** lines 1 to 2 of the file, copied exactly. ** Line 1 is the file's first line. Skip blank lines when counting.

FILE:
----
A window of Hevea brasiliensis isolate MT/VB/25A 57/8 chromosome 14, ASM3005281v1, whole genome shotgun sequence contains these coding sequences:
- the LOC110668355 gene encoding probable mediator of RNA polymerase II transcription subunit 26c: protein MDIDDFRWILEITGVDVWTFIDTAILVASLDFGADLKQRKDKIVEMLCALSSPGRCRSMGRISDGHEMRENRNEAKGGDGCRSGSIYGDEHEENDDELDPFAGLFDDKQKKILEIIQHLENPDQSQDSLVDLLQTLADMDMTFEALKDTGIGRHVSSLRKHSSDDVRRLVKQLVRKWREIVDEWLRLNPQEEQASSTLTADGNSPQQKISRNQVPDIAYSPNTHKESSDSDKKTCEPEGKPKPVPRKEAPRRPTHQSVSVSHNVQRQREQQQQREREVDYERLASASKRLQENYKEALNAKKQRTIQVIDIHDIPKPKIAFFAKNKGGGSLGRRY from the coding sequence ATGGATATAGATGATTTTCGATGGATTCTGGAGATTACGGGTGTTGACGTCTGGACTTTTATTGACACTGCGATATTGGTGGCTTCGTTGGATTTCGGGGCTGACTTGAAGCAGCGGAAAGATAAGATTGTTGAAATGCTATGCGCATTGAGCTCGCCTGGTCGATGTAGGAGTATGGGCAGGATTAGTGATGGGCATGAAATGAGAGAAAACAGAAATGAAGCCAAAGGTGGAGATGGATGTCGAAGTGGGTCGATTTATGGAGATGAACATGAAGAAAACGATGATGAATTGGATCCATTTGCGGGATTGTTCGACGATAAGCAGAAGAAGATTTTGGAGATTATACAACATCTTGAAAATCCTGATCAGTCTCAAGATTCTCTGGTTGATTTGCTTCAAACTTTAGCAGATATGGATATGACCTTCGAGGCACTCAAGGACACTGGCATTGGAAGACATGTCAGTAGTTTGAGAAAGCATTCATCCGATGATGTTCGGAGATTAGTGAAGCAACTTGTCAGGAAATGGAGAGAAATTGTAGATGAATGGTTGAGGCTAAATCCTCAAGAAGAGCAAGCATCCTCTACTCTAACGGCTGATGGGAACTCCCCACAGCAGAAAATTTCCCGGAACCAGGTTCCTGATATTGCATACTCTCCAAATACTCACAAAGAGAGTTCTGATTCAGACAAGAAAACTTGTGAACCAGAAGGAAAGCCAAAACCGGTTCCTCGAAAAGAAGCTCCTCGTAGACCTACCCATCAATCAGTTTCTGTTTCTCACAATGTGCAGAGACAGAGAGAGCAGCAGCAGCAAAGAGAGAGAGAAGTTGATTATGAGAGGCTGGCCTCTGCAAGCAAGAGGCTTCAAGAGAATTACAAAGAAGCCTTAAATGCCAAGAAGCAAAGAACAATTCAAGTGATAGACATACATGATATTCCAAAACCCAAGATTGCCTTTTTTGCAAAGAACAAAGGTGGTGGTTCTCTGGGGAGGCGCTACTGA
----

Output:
A window of Hevea brasiliensis isolate MT/VB/25A 57/8 chromosome 14, ASM3005281v1, whole genome shotgun sequence contains these coding sequences:
- the LOC110668355 gene encoding probable mediator of RNA polymerase II transcription subunit 26c: protein MDIDDFRWILEITGVDVWTFIDTAILVASLDFGADLKQRKDKIVEMLCALSSPGRCRSMGRISDGHEMRENRNEAKGGDGCRSGSIYGDEHEENDDELDPFAGLFDDKQKKILEIIQHLENPDQSQDSLVDLLQTLADMDMTFEALKDTGIGRHVSSLRKHSSDDVRRLVKQLVRKWREIVDEWLRLNPQEEQASSTLTADGNSPQQKISRNQVPDIAYSPNTHKESSDSDKKTCEPEGKPKPVPRKEAPRRPTHQSVSVSHNVQRQREQQQQREREVDYERLASASKRLQENYKEALNAKKQRTIQVIDIHDIPKPKIAFFAKNKGGGSLGRRY from the coding sequence ATGGATATAGATGATTTTCGATGGATTCTGGAGATTACGGGTGTTGACGTCTGGACTTTTATTGACACTGCGATATTGGTGGCTTCGTTGGATTTCGGGGCTGACTTGAAGCAGCGGAAAGATAAGATTGTTGAAATGCTATGCGCATTGAGCTCGCCTGGTCGATGTAGGAGTATGGGCAGGATTAGTGATGGGCATGAAATGAGAGAAAACAGAAATGAAGCCAAAGGTGGAGATGGATGTCGAAGTGGGTCGATTTATGGAGATGAACATGAAGAAAACGATGATGAATTGGATCCATTTGCGGGATTGTTCGACGATAAGCAGAAGAAGATTTTGGAGATTATACAACATCTTGAAAATCCTGATCAGTCTCAAGATTCTCTGGTTGATTTGCTTCAAACTTTAGCAGATATGGATATGACCTTCGAGGCACTCAAGGACACTGGCATTGGAAGACATGTCAGTAGTTTGAGAAAGCATTCATCCGATGATGTTCGGAGATTAGTGAAGCAACTTGTCAGGAAATGGAGAGAAATTGTAGATGAATGGTTGAGGCTAAATCCTCAAGAAGAGCAAGCATCCTCTACTCTAACGGCTGATGGGAACTCCCCACAGCAGAAAATTTCCCGGAACCAGGTTCCTGATATTGCATACTCTCCAAATACTCACAAAGAGAGTTCTGATTCAGACAAGAAAACTTGTGAACCAGAAGGAAAGCCAAAACCGGTTCCTCGAAAAGAAGCTCCTCGTAGACCTACCCATCAATCAGTTTCTGTTTCTCACAATGTGCAGAGACAGAGAGAGCAGCAGCAGCAAAGAGAGAGAGAAGTTGATTATGAGAGGCTGGCCTCTGCAAGCAAGAGGCTTCAAGAGAATTACAAAGAAGCCTTAAATGCCAAGAAGCAAAGAACAATTCAAGTGATAGACATACATGATATTCCAAAACCCAAGATTGCCTTTTTTGCAAAGAACAAAGGTGGTGGTTCTCTGGGGAGGCGCTACTGA